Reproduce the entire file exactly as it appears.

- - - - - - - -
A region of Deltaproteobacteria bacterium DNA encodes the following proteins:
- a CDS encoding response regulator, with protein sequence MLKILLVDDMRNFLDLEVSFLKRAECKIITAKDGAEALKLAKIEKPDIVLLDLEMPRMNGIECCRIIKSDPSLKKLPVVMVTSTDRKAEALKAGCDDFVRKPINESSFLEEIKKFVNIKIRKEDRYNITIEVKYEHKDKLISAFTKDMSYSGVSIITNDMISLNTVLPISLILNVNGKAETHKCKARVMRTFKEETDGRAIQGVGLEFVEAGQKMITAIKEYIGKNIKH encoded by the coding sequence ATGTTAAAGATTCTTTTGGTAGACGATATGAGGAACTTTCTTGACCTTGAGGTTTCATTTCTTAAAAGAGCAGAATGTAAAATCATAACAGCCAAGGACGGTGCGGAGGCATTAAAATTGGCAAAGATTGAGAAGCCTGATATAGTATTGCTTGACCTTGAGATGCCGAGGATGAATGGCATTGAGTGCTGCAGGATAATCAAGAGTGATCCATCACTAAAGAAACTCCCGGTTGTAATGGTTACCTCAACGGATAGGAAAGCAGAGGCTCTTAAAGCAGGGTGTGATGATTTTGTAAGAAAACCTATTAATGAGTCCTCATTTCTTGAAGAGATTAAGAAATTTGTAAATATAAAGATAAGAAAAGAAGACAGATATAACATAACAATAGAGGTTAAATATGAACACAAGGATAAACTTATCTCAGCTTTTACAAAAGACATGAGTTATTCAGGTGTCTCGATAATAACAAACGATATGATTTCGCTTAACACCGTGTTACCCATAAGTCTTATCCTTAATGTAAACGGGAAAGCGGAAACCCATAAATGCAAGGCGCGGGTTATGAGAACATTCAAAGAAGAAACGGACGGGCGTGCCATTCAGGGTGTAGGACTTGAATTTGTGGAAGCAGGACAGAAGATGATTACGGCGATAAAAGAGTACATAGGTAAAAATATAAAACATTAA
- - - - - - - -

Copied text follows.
A region of Deltaproteobacteria bacterium DNA encodes the following proteins:
- a CDS encoding response regulator, with protein sequence MLKILLVDDMRNFLDLEVSFLKRAECKIITAKDGAEALKLAKIEKPDIVLLDLEMPRMNGIECCRIIKSDPSLKKLPVVMVTSTDRKAEALKAGCDDFVRKPINESSFLEEIKKFVNIKIRKEDRYNITIEVKYEHKDKLISAFTKDMSYSGVSIITNDMISLNTVLPISLILNVNGKAETHKCKARVMRTFKEETDGRAIQGVGLEFVEAGQKMITAIKEYIGKNIKH encoded by the coding sequence ATGTTAAAGATTCTTTTGGTAGACGATATGAGGAACTTTCTTGACCTTGAGGTTTCATTTCTTAAAAGAGCAGAATGTAAAATCATAACAGCCAAGGACGGTGCGGAGGCATTAAAATTGGCAAAGATTGAGAAGCCTGATATAGTATTGCTTGACCTTGAGATGCCGAGGATGAATGGCATTGAGTGCTGCAGGATAATCAAGAGTGATCCATCACTAAAGAAACTCCCGGTTGTAATGGTTACCTCAACGGATAGGAAAGCAGAGGCTCTTAAAGCAGGGTGTGATGATTTTGTAAGAAAACCTATTAATGAGTCCTCATTTCTTGAAGAGATTAAGAAATTTGTAAATATAAAGATAAGAAAAGAAGACAGATATAACATAACAATAGAGGTTAAATATGAACACAAGGATAAACTTATCTCAGCTTTTACAAAAGACATGAGTTATTCAGGTGTCTCGATAATAACAAACGATATGATTTCGCTTAACACCGTGTTACCCATAAGTCTTATCCTTAATGTAAACGGGAAAGCGGAAACCCATAAATGCAAGGCGCGGGTTATGAGAACATTCAAAGAAGAAACGGACGGGCGTGCCATTCAGGGTGTAGGACTTGAATTTGTGGAAGCAGGACAGAAGATGATTACGGCGATAAAAGAGTACATAGGTAAAAATATAAAACATTAA